MuffinMan: After the first Tournament of Legends, things seemed to simmer down in the ST scene a little bit, and life seemed to catch up with a lot of the players in the scene.

Were you one of those players?

AfroLegends: I was definitely one of those players.  The first Tournament of Legends was mentally and phsycially draining. As soon as it ended, I knew I needed some time off to recuperate.  The WNF weeklies were great but just exhausting for me due to the drive and just having to go after long days of work. But not even that, I was playing pretty much everyday on GGPO to prepare for TOL and I was burnt out.

MuffinMan: You had an amazing performance at the ST Games (EVO 2013), but you also mentioned possible retirement prior to the event. What was it that made you want to continue?

AfroLegends: I was going through a dark time in my life prior to the ST games and didn’t care about playing anymore. I was drinking and partying everyday and just being unresponsible. I knew it was getting outta hand when my friends started giving me interventions and told me I needed to change up.  I didn’t really care though and continued about my ways..haha. Street Fighter was the last thing on my mind and I didn’t practice for months or go to Super Arcade.  I was MIA and I seriously contemplated retirement. My crazy partying lasted for months and it was now a week or two away from EVO. I knew I wasn’t in practice and was on the fence with going or not. My friends finally convinced me to go and I signed up at the last minute thinking this would be my final EVO. Performance wise, I don’t think I did too hot and my rust showed but I was able to make some good reads and pull through.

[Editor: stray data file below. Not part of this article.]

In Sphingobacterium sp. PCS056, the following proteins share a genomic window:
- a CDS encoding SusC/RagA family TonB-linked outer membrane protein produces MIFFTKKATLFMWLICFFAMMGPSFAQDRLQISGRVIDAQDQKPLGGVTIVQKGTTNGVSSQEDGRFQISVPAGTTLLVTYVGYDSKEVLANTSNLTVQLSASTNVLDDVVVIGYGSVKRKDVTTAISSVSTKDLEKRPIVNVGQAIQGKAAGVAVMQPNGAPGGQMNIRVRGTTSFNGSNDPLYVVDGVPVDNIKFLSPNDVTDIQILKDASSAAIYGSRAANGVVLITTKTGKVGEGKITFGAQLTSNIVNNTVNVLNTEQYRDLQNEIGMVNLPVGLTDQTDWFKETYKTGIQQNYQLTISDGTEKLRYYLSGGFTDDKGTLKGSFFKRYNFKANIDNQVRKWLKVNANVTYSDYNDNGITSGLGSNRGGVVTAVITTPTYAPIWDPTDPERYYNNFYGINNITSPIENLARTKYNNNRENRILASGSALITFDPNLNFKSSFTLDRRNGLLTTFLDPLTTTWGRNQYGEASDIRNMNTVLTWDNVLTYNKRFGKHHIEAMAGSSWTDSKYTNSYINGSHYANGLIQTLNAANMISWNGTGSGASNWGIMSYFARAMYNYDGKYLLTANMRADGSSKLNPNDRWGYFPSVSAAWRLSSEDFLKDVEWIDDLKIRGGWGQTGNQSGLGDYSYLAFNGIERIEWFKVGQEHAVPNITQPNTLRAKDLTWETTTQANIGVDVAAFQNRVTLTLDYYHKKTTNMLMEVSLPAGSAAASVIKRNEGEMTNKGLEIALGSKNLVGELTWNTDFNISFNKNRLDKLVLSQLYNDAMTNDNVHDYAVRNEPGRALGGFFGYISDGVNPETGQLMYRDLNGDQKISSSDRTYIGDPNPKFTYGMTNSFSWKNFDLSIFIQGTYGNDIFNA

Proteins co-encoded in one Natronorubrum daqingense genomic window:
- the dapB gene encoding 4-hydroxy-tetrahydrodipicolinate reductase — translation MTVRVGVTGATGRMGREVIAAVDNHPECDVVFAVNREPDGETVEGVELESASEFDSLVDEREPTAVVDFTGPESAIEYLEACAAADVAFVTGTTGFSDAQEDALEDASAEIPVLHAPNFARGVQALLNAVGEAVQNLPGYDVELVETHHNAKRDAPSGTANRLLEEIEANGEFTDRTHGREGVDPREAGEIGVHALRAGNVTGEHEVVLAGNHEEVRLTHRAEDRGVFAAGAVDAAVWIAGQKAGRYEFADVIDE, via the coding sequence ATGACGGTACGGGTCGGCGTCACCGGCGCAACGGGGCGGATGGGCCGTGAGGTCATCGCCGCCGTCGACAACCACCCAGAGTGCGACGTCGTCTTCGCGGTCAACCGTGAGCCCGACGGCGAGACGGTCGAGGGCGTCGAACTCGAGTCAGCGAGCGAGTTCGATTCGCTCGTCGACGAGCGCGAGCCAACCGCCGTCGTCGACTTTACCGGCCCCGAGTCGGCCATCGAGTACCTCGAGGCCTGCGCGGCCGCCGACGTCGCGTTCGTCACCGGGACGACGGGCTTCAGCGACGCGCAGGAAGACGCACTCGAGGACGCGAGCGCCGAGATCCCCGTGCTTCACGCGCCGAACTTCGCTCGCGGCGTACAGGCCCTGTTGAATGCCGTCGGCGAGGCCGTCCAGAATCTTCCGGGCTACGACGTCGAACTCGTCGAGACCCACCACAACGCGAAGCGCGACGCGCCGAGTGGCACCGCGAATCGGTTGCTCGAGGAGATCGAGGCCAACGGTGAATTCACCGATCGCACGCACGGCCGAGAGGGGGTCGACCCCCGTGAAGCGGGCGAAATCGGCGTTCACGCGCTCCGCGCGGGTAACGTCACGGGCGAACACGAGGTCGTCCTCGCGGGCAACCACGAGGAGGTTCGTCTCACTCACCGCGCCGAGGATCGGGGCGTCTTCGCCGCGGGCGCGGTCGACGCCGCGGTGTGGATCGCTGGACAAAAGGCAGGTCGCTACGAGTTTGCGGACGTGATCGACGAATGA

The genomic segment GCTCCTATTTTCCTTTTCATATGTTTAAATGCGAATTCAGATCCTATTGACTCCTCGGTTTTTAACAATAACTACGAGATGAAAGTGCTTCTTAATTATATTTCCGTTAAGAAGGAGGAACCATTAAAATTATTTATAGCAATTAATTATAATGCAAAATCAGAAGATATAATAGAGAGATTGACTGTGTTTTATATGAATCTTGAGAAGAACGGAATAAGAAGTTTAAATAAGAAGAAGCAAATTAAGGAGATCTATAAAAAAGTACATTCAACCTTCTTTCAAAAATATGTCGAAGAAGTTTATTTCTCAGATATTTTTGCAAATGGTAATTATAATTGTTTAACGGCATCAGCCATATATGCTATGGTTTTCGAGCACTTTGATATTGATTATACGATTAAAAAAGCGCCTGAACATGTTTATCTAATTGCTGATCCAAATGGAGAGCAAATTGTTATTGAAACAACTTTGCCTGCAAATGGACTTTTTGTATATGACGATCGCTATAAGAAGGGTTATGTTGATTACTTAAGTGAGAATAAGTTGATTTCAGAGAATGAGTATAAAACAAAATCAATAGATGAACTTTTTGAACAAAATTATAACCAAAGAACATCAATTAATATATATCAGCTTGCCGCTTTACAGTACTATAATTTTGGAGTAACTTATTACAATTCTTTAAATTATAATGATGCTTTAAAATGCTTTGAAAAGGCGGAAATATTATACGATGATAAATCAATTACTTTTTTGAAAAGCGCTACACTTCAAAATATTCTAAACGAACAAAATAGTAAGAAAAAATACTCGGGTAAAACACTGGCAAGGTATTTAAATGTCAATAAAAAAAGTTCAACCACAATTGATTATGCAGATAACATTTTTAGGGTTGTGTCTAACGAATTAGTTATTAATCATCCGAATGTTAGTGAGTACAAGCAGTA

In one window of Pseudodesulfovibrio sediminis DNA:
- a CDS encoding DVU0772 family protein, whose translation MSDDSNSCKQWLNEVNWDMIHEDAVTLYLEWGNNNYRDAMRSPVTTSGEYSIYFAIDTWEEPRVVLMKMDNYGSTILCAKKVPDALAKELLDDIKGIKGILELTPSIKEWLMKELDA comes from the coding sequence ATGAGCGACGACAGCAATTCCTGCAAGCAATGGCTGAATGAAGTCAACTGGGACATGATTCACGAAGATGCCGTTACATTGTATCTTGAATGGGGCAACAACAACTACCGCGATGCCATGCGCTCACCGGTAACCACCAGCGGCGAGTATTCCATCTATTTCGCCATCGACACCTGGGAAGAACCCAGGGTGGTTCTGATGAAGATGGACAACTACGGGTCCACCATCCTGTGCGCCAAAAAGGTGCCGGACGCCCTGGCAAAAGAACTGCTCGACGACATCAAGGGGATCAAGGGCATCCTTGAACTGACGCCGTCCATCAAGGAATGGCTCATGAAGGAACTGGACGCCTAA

MuffinMan: What was it that kept you playing ST?

AfroLegends: What kept me playing ST was because I rediscovered the hunger and the drive after winning ST Games. I felt I could still improve as a player and I wanted to work on my weaknesses and do just that. Also, the game was still fun and I live for the next challenge!

MuffinMan: If you were to retire, would you prefer to be taken down by an up-and-coming player, or would your rather retire as the undisputed champion of ST in the United States?

AfroLegends: If I was taken down by an up-and-coming player, I would never retire..haha. I’m very competitive by nature and I would keep on playing and grinding to find a way to beat that person consistently.